Put it all into work

Let’s see the whole scenario in action.

We’ll continue to develop our ‘Hello World’ example (started in the previous parts of the series) that displays guest author’s information under a post with the help of custom taxonomy.

The author’s block markup was previously hard coded into the plugin. Now we are going to give a user the ability to specify a template for that markup using placeholders for author-specific data (name, url and description). Our plugin already has two includable PHP files: core.php (containing the main code) and admin.php (containing admin-related code).

What changes do we need to make?

1. Create a plugin options page (in admin.php)

/* register menu item */
function msp_helloworld_admin_menu_setup(){
 'Helloworld Settings',
add_action('admin_menu', 'msp_helloworld_admin_menu_setup'); //menu setup

/* display page content */
function msp_helloworld_admin_page_screen() {
 global $submenu;
// access page settings 
 $page_data = array();
 foreach($submenu['options-general.php'] as $i => $menu_item) {
 if($submenu['options-general.php'][$i][2] == 'msp_helloworld')
 $page_data = $submenu['options-general.php'][$i];

// output 
<div class="wrap">
<?php screen_icon();?>
<h2><?php echo $page_data[3];?></h2>
<form id="msp_helloworld_options" action="options.php" method="post">
submit_button('Save options', 'primary', 'msp_helloworld_options_submit');
/* settings link in plugin management screen */
function msp_helloworld_settings_link($actions, $file) {
if(false !== strpos($file, 'msp-helloworld'))
 $actions['settings'] = '<a href="options-general.php?page=msp_helloworld">Settings</a>';
return $actions; 
add_filter('plugin_action_links', 'msp_helloworld_settings_link', 2, 2);

In this snippet msp_helloworld_admin_menu_setup creates a subpage under the ‘Settings’ menu (it should be executed on the ‘admin_menu’ action hook to work correctly). Then we output the settings form with msp_helloworld_admin_page_screen. It uses the Settings API functions for fields and pre-built WordPress functions for other elements of the interface (like the submit button). Note the action attribute of the <form> tag: it should point to ‘options.php’ to process options correctly. Finally, msp_helloworld_settings_link filter creates a shortcut link to the options page on the plugin management screen.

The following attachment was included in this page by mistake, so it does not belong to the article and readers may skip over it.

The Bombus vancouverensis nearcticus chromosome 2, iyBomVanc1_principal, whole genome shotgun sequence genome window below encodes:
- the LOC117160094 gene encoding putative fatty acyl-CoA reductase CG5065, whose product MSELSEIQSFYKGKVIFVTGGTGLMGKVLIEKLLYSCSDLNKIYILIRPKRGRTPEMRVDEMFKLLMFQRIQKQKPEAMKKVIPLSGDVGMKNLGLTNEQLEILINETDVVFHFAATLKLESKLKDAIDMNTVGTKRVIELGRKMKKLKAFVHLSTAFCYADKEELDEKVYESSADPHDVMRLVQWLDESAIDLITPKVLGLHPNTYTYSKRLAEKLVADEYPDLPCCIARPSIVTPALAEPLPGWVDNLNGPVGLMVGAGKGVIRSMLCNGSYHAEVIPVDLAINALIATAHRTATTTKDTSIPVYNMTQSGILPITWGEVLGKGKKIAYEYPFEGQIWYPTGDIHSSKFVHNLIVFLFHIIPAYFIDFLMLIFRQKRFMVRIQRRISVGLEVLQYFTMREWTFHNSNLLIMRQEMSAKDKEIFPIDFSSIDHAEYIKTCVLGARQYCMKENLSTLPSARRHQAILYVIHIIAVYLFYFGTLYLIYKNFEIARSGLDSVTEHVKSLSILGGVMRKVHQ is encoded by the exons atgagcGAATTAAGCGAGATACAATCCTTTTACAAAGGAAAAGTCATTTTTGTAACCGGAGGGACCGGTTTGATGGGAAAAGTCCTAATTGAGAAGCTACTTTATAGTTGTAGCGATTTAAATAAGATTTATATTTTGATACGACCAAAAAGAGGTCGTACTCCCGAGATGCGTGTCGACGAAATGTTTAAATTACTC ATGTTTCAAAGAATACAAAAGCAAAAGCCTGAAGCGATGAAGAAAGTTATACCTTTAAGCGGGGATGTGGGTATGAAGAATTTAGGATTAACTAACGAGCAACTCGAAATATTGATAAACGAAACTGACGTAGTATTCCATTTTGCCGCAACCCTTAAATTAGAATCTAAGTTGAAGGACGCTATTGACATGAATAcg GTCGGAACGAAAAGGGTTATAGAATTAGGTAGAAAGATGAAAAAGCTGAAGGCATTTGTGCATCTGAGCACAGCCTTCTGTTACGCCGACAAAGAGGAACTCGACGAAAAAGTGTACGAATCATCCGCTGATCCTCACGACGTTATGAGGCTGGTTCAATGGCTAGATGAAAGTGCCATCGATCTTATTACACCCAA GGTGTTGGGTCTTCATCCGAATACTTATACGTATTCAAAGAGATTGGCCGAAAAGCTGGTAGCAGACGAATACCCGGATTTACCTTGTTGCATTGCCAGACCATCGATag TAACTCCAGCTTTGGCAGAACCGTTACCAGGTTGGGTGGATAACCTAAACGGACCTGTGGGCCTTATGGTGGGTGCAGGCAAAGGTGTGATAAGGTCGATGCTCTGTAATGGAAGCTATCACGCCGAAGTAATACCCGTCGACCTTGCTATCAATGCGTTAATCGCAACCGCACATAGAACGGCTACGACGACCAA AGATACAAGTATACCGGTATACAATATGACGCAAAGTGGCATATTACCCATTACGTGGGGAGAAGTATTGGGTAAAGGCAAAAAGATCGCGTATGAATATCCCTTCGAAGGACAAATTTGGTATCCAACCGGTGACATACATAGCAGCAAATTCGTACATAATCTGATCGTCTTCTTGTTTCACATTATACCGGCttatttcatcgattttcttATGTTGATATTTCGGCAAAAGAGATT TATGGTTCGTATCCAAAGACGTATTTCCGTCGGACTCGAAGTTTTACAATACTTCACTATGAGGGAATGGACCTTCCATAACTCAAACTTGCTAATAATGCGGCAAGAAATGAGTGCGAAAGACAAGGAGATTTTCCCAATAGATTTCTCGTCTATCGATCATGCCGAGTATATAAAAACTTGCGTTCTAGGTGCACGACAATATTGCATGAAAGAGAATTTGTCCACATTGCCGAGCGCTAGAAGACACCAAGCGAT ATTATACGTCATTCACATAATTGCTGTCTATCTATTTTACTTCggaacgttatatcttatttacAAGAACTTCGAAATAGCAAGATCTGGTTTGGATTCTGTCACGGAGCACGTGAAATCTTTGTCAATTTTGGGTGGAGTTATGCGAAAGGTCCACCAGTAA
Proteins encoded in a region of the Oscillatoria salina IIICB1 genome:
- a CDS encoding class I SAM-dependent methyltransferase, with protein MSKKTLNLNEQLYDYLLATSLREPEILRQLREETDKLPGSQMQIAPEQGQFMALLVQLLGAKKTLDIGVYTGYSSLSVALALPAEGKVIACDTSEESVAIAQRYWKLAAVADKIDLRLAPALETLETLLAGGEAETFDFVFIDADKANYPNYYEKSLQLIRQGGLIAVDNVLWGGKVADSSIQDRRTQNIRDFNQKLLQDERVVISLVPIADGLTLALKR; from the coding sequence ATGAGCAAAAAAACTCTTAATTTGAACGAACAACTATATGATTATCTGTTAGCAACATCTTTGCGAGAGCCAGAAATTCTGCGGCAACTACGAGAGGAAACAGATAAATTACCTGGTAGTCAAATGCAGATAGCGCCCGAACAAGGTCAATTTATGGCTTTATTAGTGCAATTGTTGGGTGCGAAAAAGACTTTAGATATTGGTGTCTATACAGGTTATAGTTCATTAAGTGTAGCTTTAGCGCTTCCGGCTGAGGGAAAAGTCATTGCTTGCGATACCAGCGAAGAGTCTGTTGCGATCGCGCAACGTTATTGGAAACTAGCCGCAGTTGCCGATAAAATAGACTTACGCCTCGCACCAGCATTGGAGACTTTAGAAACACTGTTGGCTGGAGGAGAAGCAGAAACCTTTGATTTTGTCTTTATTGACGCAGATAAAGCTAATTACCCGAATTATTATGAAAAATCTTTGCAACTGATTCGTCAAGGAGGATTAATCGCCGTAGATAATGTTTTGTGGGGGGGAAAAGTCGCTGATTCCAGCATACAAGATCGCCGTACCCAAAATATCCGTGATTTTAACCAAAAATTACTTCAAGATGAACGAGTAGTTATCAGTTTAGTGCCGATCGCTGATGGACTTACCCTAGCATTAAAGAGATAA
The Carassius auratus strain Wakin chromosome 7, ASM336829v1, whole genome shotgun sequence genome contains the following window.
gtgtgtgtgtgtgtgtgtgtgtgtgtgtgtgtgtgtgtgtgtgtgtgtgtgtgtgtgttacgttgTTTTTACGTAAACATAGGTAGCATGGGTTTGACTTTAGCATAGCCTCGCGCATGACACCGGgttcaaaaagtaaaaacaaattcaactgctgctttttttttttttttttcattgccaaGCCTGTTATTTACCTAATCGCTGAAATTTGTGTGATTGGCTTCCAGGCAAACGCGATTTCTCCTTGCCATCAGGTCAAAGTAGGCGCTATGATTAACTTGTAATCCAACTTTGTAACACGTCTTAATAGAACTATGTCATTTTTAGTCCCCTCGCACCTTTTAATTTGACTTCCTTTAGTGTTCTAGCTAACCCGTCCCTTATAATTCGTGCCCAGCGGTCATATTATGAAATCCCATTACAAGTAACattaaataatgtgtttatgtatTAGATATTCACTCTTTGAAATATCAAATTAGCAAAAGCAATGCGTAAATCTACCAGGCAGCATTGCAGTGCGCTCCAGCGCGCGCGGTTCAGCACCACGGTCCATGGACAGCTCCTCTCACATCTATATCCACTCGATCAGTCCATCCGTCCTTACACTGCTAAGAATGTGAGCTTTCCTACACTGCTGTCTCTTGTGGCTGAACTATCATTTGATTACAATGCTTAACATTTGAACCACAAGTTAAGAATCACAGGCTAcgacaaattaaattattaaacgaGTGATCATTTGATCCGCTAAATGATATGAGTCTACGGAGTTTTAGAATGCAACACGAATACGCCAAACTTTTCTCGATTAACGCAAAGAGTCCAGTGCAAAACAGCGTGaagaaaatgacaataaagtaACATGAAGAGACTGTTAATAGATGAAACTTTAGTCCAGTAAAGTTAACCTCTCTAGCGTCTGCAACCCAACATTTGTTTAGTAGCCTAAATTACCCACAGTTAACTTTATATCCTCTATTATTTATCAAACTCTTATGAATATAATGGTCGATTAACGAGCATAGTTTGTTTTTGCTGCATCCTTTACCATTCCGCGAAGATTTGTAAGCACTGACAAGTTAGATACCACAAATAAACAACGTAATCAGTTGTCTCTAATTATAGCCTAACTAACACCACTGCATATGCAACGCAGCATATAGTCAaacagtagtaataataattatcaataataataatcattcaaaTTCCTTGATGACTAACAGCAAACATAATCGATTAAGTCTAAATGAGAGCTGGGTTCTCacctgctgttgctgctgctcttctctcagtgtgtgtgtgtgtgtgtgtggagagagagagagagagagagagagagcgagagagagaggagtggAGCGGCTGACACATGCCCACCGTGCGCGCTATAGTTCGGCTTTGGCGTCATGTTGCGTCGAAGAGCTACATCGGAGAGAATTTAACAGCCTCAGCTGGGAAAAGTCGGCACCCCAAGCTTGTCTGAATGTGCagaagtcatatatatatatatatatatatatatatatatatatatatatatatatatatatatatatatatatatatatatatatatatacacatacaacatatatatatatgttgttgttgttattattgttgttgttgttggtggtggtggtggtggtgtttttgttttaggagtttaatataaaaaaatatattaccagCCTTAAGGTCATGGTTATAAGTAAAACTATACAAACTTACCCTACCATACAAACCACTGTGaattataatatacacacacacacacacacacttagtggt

2. Register plugin options with the system and create fields and rules for them

/* register settings */
function msp_helloworld_settings_init(){


 'Author's box', 


add_action('admin_init', 'msp_helloworld_settings_init');

/* validate input */
function msp_helloworld_options_validate($input){
 global $allowedposttags, $allowedrichhtml;
 $input['authorbox_template'] = wp_kses_post($input['authorbox_template']);
return $input;

/* description text */
function msp_helloworld_authorbox_desc(){
echo "<p>Enter the template markup for author box using placeholders: [gauthor_name], [gauthor_url], [gauthor_desc] for name, URL and description of author correspondingly.</p>";

/* filed output */
function msp_helloworld_authorbox_field() {
 $options = get_option('msp_helloworld_options');
 $authorbox = (isset($options['authorbox_template'])) ? $options['authorbox_template'] : '';
 $authorbox = esc_textarea($authorbox); //sanitise output
 <textarea id="authorbox_template" name="msp_helloworld_options[authorbox_template]" cols="50" rows="5" class="large-text code">
 <?php echo $authorbox;?>

I should point out that all plugin options should be stored as an array. Despite the fact that we only have one option (authorbox_template), we include it in an array and the corresponding field into the section for demonstration purposes. The registration function msp_helloworld_settings_init should be executed on the ‘admin_init’ hook. The function msp_helloworld_options_validate takes care of user input by cleaning it with the native wp_kses_post filter that relies on the KSES library. The function msp_helloworld_authorbox_desc creates a description for the form’s section and msp_helloworld_authorbox_field outputs a textarea to handle inputted markup. Note that we assign the CSS classes “large-text code” to it so that built-in admin styling is applied.

All this produces the following screen in the WordPress admin panel.

3. Modify the function that outputs author’s box (in core.php)

We do this so that it gets the template from the database and replaces placeholder data ([gauthor_name], [gauthor_url], [gauthor_desc]) with the corresponding values.

/* Create author's box markup */
function msp_helloworld_author_block(){
 global $post;

$author_terms = wp_get_object_terms($post->ID, 'gauthor');

$name = stripslashes($author_terms[0]->name);
 $url = esc_url(get_term_link($author_terms[0]));
 $desc = wp_filter_post_kses($author_terms[0]->description);

//get template from option
 $options = get_option('msp_helloworld_options');
 $out = (isset($options['authorbox_template'])) ? $options['authorbox_template'] : '';

$out = str_replace(
 array('[gauthor_url]', '[gauthor_name]', '[gauthor_desc]'),
 array($url, $name, $desc),

return $out;

Finally, our plugin (after applying some styles) produces a nice guest author’s box under post content.



Storing and accessing option data is a very common task, that a lot of plugins need to perform. Through the options mechanism you can provide your users with the ability to tune the plugin to their needs (which they will certainly appreciate). Even developing for yourself you may need a way to store details of a particular installation. Relying on native WordPress APIs and functions when solving such tasks is a good way to create maintainable, secure and future-proof code.